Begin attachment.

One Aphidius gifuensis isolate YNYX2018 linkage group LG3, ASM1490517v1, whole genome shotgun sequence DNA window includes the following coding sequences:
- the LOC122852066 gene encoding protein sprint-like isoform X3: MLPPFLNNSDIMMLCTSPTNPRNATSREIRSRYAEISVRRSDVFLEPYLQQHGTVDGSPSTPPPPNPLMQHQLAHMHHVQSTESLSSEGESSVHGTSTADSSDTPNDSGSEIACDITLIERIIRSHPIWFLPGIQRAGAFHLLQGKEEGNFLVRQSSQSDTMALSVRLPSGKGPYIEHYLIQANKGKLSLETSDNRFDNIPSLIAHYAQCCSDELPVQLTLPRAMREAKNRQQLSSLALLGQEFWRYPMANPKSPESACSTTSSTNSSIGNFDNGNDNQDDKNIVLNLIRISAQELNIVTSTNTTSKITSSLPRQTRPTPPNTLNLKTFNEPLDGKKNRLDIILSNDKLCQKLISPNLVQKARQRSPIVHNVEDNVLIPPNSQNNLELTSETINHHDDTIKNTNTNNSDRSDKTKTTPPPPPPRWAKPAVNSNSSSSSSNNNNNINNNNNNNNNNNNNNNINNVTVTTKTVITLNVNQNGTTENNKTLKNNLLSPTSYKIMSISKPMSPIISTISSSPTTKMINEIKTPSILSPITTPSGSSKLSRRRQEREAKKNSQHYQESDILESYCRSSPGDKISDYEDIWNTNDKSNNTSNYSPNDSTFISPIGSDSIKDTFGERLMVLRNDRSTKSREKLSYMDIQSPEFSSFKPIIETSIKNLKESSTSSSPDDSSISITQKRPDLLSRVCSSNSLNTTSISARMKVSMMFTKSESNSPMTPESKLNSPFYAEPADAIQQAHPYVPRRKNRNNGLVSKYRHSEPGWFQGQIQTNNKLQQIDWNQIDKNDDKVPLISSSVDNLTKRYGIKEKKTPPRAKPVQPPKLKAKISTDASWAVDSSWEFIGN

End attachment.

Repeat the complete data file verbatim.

One Aphidius gifuensis isolate YNYX2018 linkage group LG3, ASM1490517v1, whole genome shotgun sequence DNA window includes the following coding sequences:
- the LOC122852066 gene encoding protein sprint-like isoform X3: MLPPFLNNSDIMMLCTSPTNPRNATSREIRSRYAEISVRRSDVFLEPYLQQHGTVDGSPSTPPPPNPLMQHQLAHMHHVQSTESLSSEGESSVHGTSTADSSDTPNDSGSEIACDITLIERIIRSHPIWFLPGIQRAGAFHLLQGKEEGNFLVRQSSQSDTMALSVRLPSGKGPYIEHYLIQANKGKLSLETSDNRFDNIPSLIAHYAQCCSDELPVQLTLPRAMREAKNRQQLSSLALLGQEFWRYPMANPKSPESACSTTSSTNSSIGNFDNGNDNQDDKNIVLNLIRISAQELNIVTSTNTTSKITSSLPRQTRPTPPNTLNLKTFNEPLDGKKNRLDIILSNDKLCQKLISPNLVQKARQRSPIVHNVEDNVLIPPNSQNNLELTSETINHHDDTIKNTNTNNSDRSDKTKTTPPPPPPRWAKPAVNSNSSSSSSNNNNNINNNNNNNNNNNNNNNINNVTVTTKTVITLNVNQNGTTENNKTLKNNLLSPTSYKIMSISKPMSPIISTISSSPTTKMINEIKTPSILSPITTPSGSSKLSRRRQEREAKKNSQHYQESDILESYCRSSPGDKISDYEDIWNTNDKSNNTSNYSPNDSTFISPIGSDSIKDTFGERLMVLRNDRSTKSREKLSYMDIQSPEFSSFKPIIETSIKNLKESSTSSSPDDSSISITQKRPDLLSRVCSSNSLNTTSISARMKVSMMFTKSESNSPMTPESKLNSPFYAEPADAIQQAHPYVPRRKNRNNGLVSKYRHSEPGWFQGQIQTNNKLQQIDWNQIDKNDDKVPLISSSVDNLTKRYGIKEKKTPPRAKPVQPPKLKAKISTDASWAVDSSWEFIGN